Monday, September 19, 2011

Copyright in Back Translations

Dear Rich: The company I work for deals extensively in having radio program scripts translated into other languages, for instance, from English to Mandarin. On occasion, we commission a blind back-translation for quality control checking with the English originals. The process of the original translation is a new act of copyright for which we use appropriate work-for-hire or copyright assignments. What I'd like to know is if a back-translation constitutes a separate act of copyright and should therefore require the same procedures as the original translation did. We'll spare you the hours of academic discussion that your back-translations question could trigger and suggest that you use similar procedures for all translations. We assume you have two concerns: (1) making sure you obtain all rights from translators and (2) protecting your translations from infringement. Here's the 411.
Obtaining all rights from translators. You mention that you use work for hire or copyright assignments. We'll guess you're using assignments with contractors, and work-for-hire arrangements for employees. Just so you know, there is a difference. With an assignment, the translator could reclaim rights after 35 years. That's not possible with a work made for hire. Also, the commissioned work-for-hire rules specifically include translations as one of the enumerated categories for independent contractors. Finally, a work-for-hire arrangement allows the hiring party (your company) to be named as author, not the individual translator. Your company should take advantage of these rules and use work for hire agreements when commissioning translations. (You can always include an either/or provision, as we discussed in a previous post.)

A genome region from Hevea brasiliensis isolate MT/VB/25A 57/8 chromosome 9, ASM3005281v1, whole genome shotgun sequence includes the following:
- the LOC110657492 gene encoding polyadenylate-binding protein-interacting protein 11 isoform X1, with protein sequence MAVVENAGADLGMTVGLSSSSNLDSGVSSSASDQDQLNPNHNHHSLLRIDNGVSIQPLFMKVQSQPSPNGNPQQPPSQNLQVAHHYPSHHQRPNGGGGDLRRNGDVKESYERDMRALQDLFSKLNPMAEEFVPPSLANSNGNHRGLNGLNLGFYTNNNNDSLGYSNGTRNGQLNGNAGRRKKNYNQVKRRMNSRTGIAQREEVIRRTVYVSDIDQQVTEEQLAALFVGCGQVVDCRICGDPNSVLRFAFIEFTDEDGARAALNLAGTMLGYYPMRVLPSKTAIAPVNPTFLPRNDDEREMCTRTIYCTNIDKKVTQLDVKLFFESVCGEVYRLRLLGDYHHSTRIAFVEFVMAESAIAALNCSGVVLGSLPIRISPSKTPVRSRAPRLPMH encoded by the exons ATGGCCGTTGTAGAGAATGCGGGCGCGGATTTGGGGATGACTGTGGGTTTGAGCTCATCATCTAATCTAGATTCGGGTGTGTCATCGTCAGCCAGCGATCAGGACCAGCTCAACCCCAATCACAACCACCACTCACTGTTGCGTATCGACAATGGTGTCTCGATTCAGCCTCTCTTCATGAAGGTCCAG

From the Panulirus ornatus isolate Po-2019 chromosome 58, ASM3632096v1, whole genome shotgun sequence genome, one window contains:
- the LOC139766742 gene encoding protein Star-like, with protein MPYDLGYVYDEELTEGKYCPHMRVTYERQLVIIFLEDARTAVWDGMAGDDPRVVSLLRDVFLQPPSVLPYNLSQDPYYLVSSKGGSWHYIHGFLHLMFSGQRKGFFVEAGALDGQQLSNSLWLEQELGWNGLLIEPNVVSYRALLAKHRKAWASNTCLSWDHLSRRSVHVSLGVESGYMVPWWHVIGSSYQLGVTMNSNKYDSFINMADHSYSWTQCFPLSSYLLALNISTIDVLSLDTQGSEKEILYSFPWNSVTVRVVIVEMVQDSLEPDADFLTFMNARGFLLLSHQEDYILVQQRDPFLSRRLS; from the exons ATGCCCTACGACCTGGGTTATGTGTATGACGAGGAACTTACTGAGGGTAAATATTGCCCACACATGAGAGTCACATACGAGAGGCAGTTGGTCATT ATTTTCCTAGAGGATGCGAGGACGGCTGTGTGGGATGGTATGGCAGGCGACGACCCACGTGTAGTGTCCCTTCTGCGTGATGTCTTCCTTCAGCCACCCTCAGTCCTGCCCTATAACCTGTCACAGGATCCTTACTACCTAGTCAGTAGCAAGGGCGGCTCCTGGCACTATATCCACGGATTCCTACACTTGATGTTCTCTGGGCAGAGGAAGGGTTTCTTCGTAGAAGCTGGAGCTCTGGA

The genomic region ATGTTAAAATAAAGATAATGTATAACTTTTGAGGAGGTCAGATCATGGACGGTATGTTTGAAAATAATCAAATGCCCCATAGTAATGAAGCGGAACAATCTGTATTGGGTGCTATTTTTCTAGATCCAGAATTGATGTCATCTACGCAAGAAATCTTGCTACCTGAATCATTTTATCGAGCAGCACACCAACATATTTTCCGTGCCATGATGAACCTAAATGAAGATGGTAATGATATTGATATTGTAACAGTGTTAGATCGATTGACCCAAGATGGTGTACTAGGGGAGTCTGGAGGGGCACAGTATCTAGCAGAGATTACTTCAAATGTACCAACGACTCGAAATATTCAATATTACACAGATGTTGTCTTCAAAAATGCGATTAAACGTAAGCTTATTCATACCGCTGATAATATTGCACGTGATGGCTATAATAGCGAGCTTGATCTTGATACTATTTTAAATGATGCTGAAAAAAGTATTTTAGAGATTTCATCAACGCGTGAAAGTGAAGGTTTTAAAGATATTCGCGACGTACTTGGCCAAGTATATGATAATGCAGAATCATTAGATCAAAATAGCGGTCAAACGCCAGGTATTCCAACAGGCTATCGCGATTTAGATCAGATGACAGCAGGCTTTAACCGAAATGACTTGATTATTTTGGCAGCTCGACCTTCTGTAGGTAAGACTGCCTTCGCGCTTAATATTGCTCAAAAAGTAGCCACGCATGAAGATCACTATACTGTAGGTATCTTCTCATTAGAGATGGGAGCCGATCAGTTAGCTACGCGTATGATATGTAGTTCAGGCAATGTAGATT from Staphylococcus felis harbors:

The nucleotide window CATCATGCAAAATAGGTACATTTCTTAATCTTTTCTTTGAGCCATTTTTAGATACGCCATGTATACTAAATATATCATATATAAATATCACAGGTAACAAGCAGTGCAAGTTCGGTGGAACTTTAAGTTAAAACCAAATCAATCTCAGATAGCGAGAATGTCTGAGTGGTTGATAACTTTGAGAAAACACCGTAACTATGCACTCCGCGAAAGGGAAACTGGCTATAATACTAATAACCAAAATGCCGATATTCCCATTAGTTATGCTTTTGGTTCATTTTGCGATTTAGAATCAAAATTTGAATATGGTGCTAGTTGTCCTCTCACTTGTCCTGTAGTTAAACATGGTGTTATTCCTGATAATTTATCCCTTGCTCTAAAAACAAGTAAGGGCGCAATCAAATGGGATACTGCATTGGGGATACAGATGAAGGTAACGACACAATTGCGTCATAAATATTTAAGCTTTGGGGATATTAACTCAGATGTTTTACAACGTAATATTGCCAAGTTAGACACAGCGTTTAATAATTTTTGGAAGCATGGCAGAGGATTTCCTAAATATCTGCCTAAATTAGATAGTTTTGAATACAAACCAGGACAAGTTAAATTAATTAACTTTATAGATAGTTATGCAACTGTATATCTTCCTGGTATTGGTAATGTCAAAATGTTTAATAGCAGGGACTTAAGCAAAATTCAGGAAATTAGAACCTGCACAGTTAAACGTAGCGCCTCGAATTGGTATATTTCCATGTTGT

Protecting your translations. Translating a copyrighted work requires permission. The resulting translation is entitled to a separate copyright as a derivative work and the translator is the author of the work. Translators routinely assign these rights back to the content owner. (There is more information here and here.) As you probably know, the owner of a translation copyright who wants to register it, has to disclaim the source material.

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